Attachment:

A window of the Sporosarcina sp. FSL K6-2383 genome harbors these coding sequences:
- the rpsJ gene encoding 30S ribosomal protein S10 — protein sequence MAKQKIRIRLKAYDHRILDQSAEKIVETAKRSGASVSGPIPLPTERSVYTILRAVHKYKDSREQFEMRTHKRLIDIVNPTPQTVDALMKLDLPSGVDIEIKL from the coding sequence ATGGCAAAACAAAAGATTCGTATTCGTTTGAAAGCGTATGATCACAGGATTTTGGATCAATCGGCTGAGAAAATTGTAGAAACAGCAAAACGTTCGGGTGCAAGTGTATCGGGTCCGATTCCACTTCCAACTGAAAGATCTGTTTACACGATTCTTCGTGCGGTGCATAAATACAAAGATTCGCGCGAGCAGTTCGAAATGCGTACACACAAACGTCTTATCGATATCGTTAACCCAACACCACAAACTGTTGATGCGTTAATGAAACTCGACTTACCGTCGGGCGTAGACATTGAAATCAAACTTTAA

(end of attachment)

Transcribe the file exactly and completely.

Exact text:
A window of the Sporosarcina sp. FSL K6-2383 genome harbors these coding sequences:
- the rpsJ gene encoding 30S ribosomal protein S10 — protein sequence MAKQKIRIRLKAYDHRILDQSAEKIVETAKRSGASVSGPIPLPTERSVYTILRAVHKYKDSREQFEMRTHKRLIDIVNPTPQTVDALMKLDLPSGVDIEIKL from the coding sequence ATGGCAAAACAAAAGATTCGTATTCGTTTGAAAGCGTATGATCACAGGATTTTGGATCAATCGGCTGAGAAAATTGTAGAAACAGCAAAACGTTCGGGTGCAAGTGTATCGGGTCCGATTCCACTTCCAACTGAAAGATCTGTTTACACGATTCTTCGTGCGGTGCATAAATACAAAGATTCGCGCGAGCAGTTCGAAATGCGTACACACAAACGTCTTATCGATATCGTTAACCCAACACCACAAACTGTTGATGCGTTAATGAAACTCGACTTACCGTCGGGCGTAGACATTGAAATCAAACTTTAA